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On a high at 80

When it came time to fill the lead role in Get Low — which embellishes the real-life story of a septuagenarian Tennessee hermit who gave his own “funeral party” in 1938 while still alive....

When it came time to fill the lead role in Get Low — which embellishes the real-life story of a septuagenarian Tennessee hermit who gave his own “funeral party” in 1938 while still alive — the options weren’t plentiful for the people behind the film. The hermit,Felix Bush,is a worn-out man who has exiled himself to a cabin for four decades,haunted by a youthful trespass.“It’s the kind of role where you want to blur the line between the legend and gravitas of the character and the legend and gravitas of the performer,” the film’s director,Aaron Schneider,said. “Our list of actors was short: Our list was Robert Duvall.”

Next January Duvall will celebrate his 80th birthday. He has been a Hollywood actor for 48 years,having moved from stage to screen in 1962 as Boo Radley in To Kill a Mockingbird. He is among a handful of A-list actors who have neared or reached 80 while suffering little to no career slowdown. Clint Eastwood is 80. Michael Caine is 77. Morgan Freeman and Anthony Hopkins are both in their early 70s. With Gene Hackman,80,retired,the list pretty much stops there.

Duvall’s longevity raises two intertwined questions. For one,what has he been doing right all these years? For another,is the end of his laws-of-Hollywood-physics-defying run in sight?

“It’s coming. It’s got to be,” Duvall said,addressing the second question. As he described several would-be projects on his “front burner,” he made clear that he’s in no hurry to bow out. There’s a postwar drama written by Billy Bob Thornton that he adores,a movie he wants to make with his longtime pal James Caan,and a reboot of the star crossed Man Who Killed Don Quixote in which Terry Gilliam has cast Duvall as the titular windmill jouster. “These are some terrific roles,” he said. “I want these projects to get off the ground.”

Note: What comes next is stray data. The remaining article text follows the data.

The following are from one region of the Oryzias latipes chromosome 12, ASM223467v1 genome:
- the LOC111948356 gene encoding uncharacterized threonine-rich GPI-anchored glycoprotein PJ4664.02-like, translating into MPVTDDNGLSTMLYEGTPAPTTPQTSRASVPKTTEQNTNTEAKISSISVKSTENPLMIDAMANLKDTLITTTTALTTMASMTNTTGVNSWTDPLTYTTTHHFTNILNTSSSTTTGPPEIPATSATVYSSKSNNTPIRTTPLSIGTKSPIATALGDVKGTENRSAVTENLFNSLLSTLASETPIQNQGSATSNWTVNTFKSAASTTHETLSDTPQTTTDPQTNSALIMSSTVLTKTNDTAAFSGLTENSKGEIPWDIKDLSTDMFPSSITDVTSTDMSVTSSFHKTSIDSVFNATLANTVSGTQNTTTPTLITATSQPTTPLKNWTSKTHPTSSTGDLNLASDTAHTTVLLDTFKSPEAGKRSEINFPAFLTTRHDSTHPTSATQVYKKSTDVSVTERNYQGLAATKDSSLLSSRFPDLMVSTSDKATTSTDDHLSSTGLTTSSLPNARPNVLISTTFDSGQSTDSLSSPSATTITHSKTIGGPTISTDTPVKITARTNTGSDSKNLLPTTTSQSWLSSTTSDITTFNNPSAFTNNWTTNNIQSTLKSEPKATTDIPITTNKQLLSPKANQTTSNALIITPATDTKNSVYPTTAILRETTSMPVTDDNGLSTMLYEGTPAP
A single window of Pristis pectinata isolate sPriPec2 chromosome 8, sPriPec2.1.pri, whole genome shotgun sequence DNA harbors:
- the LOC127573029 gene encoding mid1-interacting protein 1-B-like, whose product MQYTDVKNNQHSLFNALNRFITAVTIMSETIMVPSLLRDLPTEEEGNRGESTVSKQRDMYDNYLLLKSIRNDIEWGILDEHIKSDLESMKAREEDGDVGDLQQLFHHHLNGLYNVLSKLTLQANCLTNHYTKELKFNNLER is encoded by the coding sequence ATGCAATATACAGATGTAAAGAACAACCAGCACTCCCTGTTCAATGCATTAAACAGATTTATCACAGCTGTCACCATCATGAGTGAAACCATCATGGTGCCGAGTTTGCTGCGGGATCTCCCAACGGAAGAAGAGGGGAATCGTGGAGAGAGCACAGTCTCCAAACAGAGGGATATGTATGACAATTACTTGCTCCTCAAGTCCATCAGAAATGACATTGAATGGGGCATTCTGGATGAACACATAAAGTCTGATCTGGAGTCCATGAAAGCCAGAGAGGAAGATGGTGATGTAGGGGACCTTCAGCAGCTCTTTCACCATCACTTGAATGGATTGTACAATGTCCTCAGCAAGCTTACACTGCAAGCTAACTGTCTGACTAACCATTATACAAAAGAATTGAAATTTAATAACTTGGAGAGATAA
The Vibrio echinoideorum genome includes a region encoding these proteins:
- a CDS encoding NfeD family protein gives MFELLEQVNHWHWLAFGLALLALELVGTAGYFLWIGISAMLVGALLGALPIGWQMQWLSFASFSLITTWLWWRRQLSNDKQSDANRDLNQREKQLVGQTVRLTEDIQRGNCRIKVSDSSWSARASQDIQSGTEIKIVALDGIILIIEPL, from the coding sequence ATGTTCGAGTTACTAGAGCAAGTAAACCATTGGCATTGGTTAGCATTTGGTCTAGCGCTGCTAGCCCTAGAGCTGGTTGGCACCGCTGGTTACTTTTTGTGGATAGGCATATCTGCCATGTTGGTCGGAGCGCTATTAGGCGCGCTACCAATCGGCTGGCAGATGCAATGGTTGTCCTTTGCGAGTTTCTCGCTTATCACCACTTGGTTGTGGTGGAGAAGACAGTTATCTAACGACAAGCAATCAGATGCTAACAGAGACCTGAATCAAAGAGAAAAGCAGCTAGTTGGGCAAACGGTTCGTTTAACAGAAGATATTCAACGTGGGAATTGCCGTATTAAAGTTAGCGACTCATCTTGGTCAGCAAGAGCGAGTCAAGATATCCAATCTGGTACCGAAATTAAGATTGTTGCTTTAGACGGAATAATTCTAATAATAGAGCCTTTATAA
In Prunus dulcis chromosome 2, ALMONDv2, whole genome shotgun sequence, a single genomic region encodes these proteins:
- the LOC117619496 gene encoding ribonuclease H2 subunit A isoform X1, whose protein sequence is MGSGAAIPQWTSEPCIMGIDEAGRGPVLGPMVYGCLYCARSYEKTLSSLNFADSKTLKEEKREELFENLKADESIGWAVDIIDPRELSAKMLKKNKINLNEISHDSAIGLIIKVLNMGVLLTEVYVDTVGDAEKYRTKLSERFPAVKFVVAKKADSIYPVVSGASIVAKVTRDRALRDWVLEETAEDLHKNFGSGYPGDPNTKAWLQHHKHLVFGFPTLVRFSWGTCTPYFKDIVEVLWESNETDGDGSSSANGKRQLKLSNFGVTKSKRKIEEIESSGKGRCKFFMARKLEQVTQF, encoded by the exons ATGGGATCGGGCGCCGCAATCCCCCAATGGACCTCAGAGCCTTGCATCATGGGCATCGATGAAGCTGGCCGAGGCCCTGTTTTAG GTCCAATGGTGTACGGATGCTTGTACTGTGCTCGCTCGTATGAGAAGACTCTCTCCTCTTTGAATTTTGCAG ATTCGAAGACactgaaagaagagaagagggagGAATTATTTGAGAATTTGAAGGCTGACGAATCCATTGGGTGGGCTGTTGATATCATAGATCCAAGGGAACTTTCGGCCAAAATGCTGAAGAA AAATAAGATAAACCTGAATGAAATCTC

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Downshifting in Tender Mercies he won the best actor Oscar for his restrained portrayal of Mac Sledge,a down-and-out country singer whose inner storms roil beneath but never quite break through his wistful surface. What unites these performances,he said,is that,“Within each character,I like to find the contradictions. Even when I played Stalin,I tried to find a vulnerable point for that guy.”

After taking a role,he does his homework.To inhabit Euliss Dewey,a Pentecostal preacher and heartfelt ham in The Apostle (1997) which he also wrote and directed,he spent years visiting black churches. He marinates in such research but makes no firm decisions about how to play a part until the cameras roll.

“I don’t even think you need to rehearse,” Duvall said. “Take 1 is rehearsal,and you’ve got Take 2,3,4 and 5 if need be.”

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He said he can find great satisfaction in a role that takes up only a sliver of screen time: “You can do a lot if it’s well-defined,or you try to expand the part and find three dimensions.” While filming his cameo opposite Viggo Mortenson in The Road he recalled,“I improvised a whole scene that wasn’t in the script,and they left it in.I didn’t ask the director. I didn’t ask permission. I just told Viggo,‘Get ready,I’m going to do something here.”

First published on: 01-08-2010 at 00:30 IST
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